Vanguard ETFs Chosen for Proxy Vote Test

Biggest mutual fund provider running test to let clients weigh in on shareholder matters.

RonDay
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Managing Editor
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Reviewed by: Ron Day
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Edited by: Ron Day

Vanguard Group, the second-largest exchange-traded fund provider, is testing a plan to give clients a say in how the firm votes on issues at shareholder meetings. 

Vanguard is permitting investors in the Vanguard ESG U.S. Stock ETF (ESGV), the Vanguard S&P 500 Growth ETF (VOOG) and the Vanguard Russell 1000 ETF (VONE) the option to indicate how they would vote on shareholder matters. The mutual fund versions of VOOG and VONE, the Vanguard S&P 500 Growth Index Fund and the Vanguard Russell 1000 Index Fund, are also included in the plan.

The program started Feb. 1 and runs through June 30, Malvern, Pennsylvania-based Vanguard said in a statement.

With $2.01 trillion across 81 ETFs, Vanguard says investors will participate in deciding how the fund votes on ballot items “for certain of the fund’s largest holdings, proportionate to their ownership in that fund.” 

The plan follows a similar experiment with proxy voting at BlackRock Inc., whose iShares arm is the No. 1 ETF issuer, and comes after criticism from academics and investors that big asset managers wield outsize influence over public companies’ voting matters. 

“Shareholder investment is increasingly concentrated in passively managed index funds, ETFs, and large mutual fund families,” according to a paper from the Harvard Law School Forum on Corporate Governance published Jan. 30. This is resulting in “further removing individual shareholder preferences in corporate governance from the proxy process.” 

New York-based BlackRock is experimenting with a program that would let fundholders choose how shares are voted at annual meetings, Bloomberg News reported Jan. 24, citing people familiar with the matter. BlackRock, whose chief executive Larry Fink has called for a new period of “shareholder democracy,” is working with unnamed wealth firms in the U.K., Bloomberg said.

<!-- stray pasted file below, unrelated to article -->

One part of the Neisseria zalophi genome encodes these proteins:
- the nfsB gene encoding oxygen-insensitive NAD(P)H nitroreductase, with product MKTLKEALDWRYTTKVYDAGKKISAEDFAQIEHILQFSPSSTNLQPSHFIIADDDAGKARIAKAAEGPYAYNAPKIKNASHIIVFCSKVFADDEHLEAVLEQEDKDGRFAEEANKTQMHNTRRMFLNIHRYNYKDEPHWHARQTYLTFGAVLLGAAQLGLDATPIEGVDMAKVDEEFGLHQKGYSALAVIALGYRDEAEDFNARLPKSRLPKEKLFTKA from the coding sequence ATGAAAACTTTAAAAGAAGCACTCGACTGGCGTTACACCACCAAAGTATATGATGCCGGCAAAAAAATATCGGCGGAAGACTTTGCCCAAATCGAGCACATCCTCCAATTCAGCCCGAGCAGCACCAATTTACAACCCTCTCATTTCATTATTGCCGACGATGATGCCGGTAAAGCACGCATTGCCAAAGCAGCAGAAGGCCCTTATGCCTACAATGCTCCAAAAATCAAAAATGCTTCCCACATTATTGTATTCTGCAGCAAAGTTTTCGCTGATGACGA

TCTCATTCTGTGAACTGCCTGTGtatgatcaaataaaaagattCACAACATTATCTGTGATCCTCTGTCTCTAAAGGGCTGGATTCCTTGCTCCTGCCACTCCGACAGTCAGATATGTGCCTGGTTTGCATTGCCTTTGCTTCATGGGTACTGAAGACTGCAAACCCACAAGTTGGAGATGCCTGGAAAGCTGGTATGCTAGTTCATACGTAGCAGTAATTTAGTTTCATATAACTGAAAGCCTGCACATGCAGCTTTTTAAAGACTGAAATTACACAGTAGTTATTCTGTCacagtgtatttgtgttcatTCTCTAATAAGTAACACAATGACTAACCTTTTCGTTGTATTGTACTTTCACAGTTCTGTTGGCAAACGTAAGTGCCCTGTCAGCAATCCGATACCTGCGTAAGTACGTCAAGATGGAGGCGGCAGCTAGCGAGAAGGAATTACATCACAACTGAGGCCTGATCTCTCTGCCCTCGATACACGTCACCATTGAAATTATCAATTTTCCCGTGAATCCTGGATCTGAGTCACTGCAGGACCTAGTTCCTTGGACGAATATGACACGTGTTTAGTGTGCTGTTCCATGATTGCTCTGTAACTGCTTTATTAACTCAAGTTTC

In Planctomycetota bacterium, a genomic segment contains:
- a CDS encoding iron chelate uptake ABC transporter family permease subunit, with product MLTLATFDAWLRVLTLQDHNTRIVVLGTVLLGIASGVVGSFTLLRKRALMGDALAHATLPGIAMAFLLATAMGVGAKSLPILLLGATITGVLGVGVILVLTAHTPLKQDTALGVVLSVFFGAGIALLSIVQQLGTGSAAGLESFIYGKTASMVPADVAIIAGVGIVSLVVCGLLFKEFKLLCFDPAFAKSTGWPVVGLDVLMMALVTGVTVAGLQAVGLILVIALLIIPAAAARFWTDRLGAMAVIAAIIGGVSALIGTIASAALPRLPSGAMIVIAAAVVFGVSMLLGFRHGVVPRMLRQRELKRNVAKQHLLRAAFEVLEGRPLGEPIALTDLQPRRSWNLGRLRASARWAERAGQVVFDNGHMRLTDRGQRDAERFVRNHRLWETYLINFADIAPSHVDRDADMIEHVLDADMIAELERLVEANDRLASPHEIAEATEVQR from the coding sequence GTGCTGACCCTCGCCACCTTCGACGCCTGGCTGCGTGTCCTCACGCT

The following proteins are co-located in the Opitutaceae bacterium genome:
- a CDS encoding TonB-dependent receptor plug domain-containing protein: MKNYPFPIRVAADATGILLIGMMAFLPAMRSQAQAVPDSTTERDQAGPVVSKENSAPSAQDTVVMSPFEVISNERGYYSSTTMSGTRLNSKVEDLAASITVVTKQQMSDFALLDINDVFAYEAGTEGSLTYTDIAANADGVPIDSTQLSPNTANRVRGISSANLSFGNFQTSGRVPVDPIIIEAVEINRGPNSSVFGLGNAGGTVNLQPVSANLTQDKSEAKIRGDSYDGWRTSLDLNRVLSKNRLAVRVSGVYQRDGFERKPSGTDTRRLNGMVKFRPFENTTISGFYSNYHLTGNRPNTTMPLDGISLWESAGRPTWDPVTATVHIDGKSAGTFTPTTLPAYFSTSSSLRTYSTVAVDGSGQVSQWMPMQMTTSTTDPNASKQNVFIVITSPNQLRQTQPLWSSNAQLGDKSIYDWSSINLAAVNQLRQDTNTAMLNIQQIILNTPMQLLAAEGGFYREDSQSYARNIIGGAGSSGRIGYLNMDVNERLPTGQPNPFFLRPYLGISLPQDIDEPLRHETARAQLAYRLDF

Proxy voting is typically done when a shareholder is unable to vote in person at a shareholder meeting. Matters typically include election of board members, executive pay, approval of the auditor as well as shareholder proposals. 

Vanguard, which has $7.2 trillion in assets, said the pilot program is available to clients whether the funds are held directly through Vanguard or through another firm. 

Contact Ron Day at  [email protected] 

Ron Day is Managing Editor at etf.com. He joined the company in October 2022 and previously served as editor and deputy managing editor.

Ron covered business and financial news at Bloomberg News for 20 years, working on the breaking news, technology, commodities, headlines and First Word teams. He was previously senior editor at ESG news outlet Karma Impact and filled the same role at Boundless Impact. He also covered a variety of beats at New Jersey daily papers including the Daily Record in Parsippany, the North Jersey Herald & News and the Asbury Park Press. Ron's freelance work has been published in AARP.com, Investopedia.com and BigThink.com.

Ron is an advocate and fan of literacy. He hopes to one day master his Telecaster, rather than the other way around. His wonderful family includes a 10-lb. malti-poo named Emmy.